Wildlife: Maintaining and protecting native wildlife diversity The GFPCI is a significant undertaking in many ways. In addition to identifying needed restoration efforts inside the Park, the GFPCI recognizes the importance of the larger link between Forest Park and the Coast Range. The GFPCI also calls for protection and restoration efforts in areas immediately adjacent to the Park, to help stop the continual re-infestation of invasives and other threats from the outside of the Park's boundaries.

FPC is building partnerships with public, private, and non-profit agencies and is coordinating restoration efforts throughout the 15,000-acre area. FPC is recruiting and training volunteers to work on projects, is engaging private property owners to remove invasive species, and FPC is increasing its community engagement work.

FPC has been leading restoration and community engagement efforts since 1989. We work with more than 1000 volunteers each year and appreciate the financial support of more than 1,000 individual donors, government agencies, businesses, and foundations.

FPC has three staff who work primarily in the field developing and implementing projects. The executive director, Renee Myers, brings many years of experience managing large landscape restoration projects in Montana and Portland.

Over the past five years, the GFPCI has garnered tremendous support and commitment from numerous local businesses, individuals and local, state and federal agencies. During this time FPC and its partners have accomplished the restoration of 3,600 acres, freed more than 30,000 trees from canopy weeds, and protected over 15,000 linear feet of streams. We launched the Green Jobs Training and Internship Program to build the green jobs economy by recruiting youth and young adults from communities of color to build a pathway to employment in the natural resources field while accomplishing the ecological goals set out by the GFPCI Partner organizations.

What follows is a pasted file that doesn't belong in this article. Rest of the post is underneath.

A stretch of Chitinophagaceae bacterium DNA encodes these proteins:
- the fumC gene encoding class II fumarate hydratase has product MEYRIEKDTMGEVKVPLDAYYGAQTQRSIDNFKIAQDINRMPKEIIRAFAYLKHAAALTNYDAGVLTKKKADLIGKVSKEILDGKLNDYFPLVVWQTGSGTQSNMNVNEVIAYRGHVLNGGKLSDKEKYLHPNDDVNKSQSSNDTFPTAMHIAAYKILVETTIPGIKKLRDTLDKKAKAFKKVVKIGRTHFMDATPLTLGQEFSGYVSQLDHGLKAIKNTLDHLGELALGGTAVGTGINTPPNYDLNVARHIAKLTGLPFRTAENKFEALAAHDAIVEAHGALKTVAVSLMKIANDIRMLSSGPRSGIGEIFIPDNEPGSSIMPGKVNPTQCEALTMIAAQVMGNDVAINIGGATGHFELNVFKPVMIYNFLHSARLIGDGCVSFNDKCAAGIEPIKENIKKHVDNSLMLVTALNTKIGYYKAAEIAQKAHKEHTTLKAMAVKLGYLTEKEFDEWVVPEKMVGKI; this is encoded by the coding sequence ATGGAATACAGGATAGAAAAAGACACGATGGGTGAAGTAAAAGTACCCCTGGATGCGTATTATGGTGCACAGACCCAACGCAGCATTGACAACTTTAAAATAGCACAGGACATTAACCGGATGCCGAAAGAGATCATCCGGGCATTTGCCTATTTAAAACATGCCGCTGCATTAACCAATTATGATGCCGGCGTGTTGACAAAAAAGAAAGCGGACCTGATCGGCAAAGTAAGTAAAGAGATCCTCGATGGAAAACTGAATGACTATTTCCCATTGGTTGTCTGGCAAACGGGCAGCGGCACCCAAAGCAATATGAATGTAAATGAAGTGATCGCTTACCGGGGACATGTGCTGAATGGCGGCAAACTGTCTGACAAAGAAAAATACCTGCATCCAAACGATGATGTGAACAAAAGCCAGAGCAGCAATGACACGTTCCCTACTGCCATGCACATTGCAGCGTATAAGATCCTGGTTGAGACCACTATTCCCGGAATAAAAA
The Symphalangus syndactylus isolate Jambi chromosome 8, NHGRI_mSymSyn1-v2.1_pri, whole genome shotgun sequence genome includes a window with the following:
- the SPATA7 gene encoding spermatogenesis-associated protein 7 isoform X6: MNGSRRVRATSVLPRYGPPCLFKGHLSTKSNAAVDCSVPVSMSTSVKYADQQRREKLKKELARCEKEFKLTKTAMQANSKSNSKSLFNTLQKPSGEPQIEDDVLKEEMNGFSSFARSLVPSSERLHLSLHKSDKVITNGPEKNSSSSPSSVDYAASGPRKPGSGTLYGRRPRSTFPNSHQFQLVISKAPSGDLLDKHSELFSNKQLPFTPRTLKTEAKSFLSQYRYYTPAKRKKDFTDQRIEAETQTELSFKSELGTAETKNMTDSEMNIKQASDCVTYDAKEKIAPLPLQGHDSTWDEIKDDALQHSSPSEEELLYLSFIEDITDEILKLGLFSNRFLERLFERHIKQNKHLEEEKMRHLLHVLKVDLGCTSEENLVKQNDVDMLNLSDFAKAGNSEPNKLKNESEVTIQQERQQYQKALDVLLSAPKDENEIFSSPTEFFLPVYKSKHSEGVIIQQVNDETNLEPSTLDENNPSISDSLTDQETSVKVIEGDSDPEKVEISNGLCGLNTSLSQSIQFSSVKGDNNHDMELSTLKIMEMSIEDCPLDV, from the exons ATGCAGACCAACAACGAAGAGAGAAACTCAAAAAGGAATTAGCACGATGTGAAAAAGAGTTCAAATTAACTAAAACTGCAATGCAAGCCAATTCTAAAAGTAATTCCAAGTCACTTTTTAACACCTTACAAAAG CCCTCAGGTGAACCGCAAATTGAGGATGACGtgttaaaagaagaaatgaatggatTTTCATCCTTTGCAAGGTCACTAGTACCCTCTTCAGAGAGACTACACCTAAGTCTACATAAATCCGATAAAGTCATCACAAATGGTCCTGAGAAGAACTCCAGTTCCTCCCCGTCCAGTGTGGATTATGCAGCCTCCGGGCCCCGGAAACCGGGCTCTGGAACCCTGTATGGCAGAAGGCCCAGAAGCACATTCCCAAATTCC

Financials

Forest Park Conservancy
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Operations

The people, governance practices, and partners that make the organization tick.

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Connect with nonprofit leaders

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  • Analyze a variety of pre-calculated financial metrics
  • Access beautifully interactive analysis and comparison tools
  • Compare nonprofit financials to similar organizations

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Forest Park Conservancy

Board of directors
as of 04/23/2020
SOURCE: Self-reported by organization
Board chair

Larry Frank

Larry Frank

Lori Gaffney

Mary Moerlins

Todd Petersen

Erik Weaver

Jordan Anderson

Mark Shimihara

Janet Schmidt

Ellen Sheedy

Vinay Prasad

Board leadership practices

SOURCE: Self-reported by organization

GuideStar worked with BoardSource, the national leader in nonprofit board leadership and governance, to create this section.

  • Board orientation and education
    Does the board conduct a formal orientation for new board members and require all board members to sign a written agreement regarding their roles, responsibilities, and expectations? Yes
  • CEO oversight
    Has the board conducted a formal, written assessment of the chief executive within the past year ? Yes
  • Ethics and transparency
    Have the board and senior staff reviewed the conflict-of-interest policy and completed and signed disclosure statements in the past year? Yes
  • Board composition
    Does the board ensure an inclusive board member recruitment process that results in diversity of thought and leadership? Yes
  • Board performance
    Has the board conducted a formal, written self-assessment of its performance within the past three years? No